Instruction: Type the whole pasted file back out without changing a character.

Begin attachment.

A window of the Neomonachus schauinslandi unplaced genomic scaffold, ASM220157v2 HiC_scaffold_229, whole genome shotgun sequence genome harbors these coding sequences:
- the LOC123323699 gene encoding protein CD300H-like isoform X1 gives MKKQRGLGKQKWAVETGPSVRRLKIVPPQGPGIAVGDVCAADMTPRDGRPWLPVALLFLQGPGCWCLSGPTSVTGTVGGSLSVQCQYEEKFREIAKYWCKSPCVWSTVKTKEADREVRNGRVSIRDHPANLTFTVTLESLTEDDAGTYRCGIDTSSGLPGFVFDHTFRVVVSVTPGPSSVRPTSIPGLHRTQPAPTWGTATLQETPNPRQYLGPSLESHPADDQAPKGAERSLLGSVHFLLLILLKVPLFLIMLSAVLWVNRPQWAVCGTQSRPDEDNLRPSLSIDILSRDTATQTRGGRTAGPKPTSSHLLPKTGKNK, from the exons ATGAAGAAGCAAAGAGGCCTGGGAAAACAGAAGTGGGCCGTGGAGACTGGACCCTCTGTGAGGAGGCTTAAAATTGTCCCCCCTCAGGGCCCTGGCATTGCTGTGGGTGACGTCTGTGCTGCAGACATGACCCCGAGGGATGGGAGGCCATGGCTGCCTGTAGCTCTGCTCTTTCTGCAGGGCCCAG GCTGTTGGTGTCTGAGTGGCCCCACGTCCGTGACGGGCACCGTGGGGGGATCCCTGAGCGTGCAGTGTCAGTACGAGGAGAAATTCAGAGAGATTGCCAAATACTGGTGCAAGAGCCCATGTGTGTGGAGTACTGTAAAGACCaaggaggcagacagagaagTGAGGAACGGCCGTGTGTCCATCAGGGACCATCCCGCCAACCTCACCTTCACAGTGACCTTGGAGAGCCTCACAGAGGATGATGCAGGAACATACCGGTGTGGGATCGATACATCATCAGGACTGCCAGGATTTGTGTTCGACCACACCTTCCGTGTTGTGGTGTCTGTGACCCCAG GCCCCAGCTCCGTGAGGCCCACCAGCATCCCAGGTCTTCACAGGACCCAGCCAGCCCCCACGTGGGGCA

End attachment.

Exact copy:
A window of the Neomonachus schauinslandi unplaced genomic scaffold, ASM220157v2 HiC_scaffold_229, whole genome shotgun sequence genome harbors these coding sequences:
- the LOC123323699 gene encoding protein CD300H-like isoform X1 gives MKKQRGLGKQKWAVETGPSVRRLKIVPPQGPGIAVGDVCAADMTPRDGRPWLPVALLFLQGPGCWCLSGPTSVTGTVGGSLSVQCQYEEKFREIAKYWCKSPCVWSTVKTKEADREVRNGRVSIRDHPANLTFTVTLESLTEDDAGTYRCGIDTSSGLPGFVFDHTFRVVVSVTPGPSSVRPTSIPGLHRTQPAPTWGTATLQETPNPRQYLGPSLESHPADDQAPKGAERSLLGSVHFLLLILLKVPLFLIMLSAVLWVNRPQWAVCGTQSRPDEDNLRPSLSIDILSRDTATQTRGGRTAGPKPTSSHLLPKTGKNK, from the exons ATGAAGAAGCAAAGAGGCCTGGGAAAACAGAAGTGGGCCGTGGAGACTGGACCCTCTGTGAGGAGGCTTAAAATTGTCCCCCCTCAGGGCCCTGGCATTGCTGTGGGTGACGTCTGTGCTGCAGACATGACCCCGAGGGATGGGAGGCCATGGCTGCCTGTAGCTCTGCTCTTTCTGCAGGGCCCAG GCTGTTGGTGTCTGAGTGGCCCCACGTCCGTGACGGGCACCGTGGGGGGATCCCTGAGCGTGCAGTGTCAGTACGAGGAGAAATTCAGAGAGATTGCCAAATACTGGTGCAAGAGCCCATGTGTGTGGAGTACTGTAAAGACCaaggaggcagacagagaagTGAGGAACGGCCGTGTGTCCATCAGGGACCATCCCGCCAACCTCACCTTCACAGTGACCTTGGAGAGCCTCACAGAGGATGATGCAGGAACATACCGGTGTGGGATCGATACATCATCAGGACTGCCAGGATTTGTGTTCGACCACACCTTCCGTGTTGTGGTGTCTGTGACCCCAG GCCCCAGCTCCGTGAGGCCCACCAGCATCCCAGGTCTTCACAGGACCCAGCCAGCCCCCACGTGGGGCA